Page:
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Friday, December 4, 2009

Trench Mouth




During the World War 1, the Necrotizing Ulcerative Gingivitis (NUG) disease was very common among the soldiers in trenches, so the disease was nicknamed Trench Mouth.  

Trench mouth is literally a severe and acute situation of gingivitis (for more info on gingivitis visit:     ). In general there is a population of bacteria living in our mouth. But without proper oral hygiene the abundance of bacteria will increase and cause severe infections on the gum level.

This can lead to the swelling and redness of the gums. Ulcers – crater like sores – might also show up due to the imbalance of defensive and aggressive powers. The patient will feel a bad taste in his/her mouth and might run off friends due to bad breath. Also, the lymph nodes beneath the jaw might become affected leading to a fever.

The symptoms of the different stages of gum disease are similar but become harsher as time rolls. The final result will be the loss of bone attachment to the tooth and the tooth's loss. So consultation in the earliest stage in which symptoms show up, is necessary.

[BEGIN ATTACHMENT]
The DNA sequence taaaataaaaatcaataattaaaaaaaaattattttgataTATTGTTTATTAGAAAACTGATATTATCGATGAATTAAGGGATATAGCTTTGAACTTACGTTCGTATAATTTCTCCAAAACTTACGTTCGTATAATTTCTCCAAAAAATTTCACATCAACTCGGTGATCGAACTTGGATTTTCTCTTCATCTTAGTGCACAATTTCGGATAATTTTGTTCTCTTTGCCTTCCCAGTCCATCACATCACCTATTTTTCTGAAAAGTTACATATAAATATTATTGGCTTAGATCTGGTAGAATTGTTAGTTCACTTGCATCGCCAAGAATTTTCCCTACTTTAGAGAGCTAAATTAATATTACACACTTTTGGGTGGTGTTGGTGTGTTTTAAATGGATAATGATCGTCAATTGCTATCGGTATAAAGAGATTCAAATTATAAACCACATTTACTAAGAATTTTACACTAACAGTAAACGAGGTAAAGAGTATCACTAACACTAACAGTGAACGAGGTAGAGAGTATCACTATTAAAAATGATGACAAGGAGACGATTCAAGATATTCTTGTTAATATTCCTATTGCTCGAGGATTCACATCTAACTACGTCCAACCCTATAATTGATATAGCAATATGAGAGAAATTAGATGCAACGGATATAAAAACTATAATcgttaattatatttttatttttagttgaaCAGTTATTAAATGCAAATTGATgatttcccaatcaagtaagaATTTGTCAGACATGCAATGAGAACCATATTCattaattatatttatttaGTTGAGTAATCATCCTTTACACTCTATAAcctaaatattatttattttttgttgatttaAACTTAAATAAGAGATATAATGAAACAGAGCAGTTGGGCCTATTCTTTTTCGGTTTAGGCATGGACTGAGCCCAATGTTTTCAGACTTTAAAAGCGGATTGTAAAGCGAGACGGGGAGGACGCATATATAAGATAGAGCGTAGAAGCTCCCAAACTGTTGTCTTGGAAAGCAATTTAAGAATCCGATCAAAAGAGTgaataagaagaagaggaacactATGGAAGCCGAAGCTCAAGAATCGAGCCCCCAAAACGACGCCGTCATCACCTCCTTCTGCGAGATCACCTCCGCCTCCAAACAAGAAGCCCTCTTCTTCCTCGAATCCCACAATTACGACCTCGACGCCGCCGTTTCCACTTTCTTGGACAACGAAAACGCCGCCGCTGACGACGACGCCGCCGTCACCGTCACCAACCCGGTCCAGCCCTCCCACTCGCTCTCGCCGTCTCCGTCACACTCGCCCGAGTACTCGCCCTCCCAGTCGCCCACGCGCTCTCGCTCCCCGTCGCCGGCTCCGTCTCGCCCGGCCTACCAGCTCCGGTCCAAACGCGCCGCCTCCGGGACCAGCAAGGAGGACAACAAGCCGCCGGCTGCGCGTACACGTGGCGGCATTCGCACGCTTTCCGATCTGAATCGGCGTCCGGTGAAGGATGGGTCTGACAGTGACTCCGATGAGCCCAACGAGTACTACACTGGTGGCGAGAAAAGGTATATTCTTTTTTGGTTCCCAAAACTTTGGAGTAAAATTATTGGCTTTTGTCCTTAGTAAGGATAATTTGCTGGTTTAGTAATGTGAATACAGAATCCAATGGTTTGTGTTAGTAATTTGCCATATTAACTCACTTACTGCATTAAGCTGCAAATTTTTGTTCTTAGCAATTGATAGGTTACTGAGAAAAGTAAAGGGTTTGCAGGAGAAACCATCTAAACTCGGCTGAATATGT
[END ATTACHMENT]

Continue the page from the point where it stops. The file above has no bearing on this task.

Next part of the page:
Causes:

Though other minor gum disorders are common, trench mouth is very rarely spotted; and in those few cases, its usually among college students, smokers or others dealing with any of the other causes mentioned here: smoking, bad nutrition, stress and bad oral hygiene.

Prevention and treatment:

The professional treatment is by using hydrogen peroxide as a mouth rinse, but natural remedies are if not more, as equally effective. Some believe that using baking soda as a rinse or a paste is very helpful due to its alkaline state, natural infection killing characteristic and anti-inflammatory properties. Herbal treatments such as Chamomile tea as a rinse with healing quality; rubbing parsley leaf on gums or chewing it is also accredited for reducing the wicked smell of the patient's mouth. 

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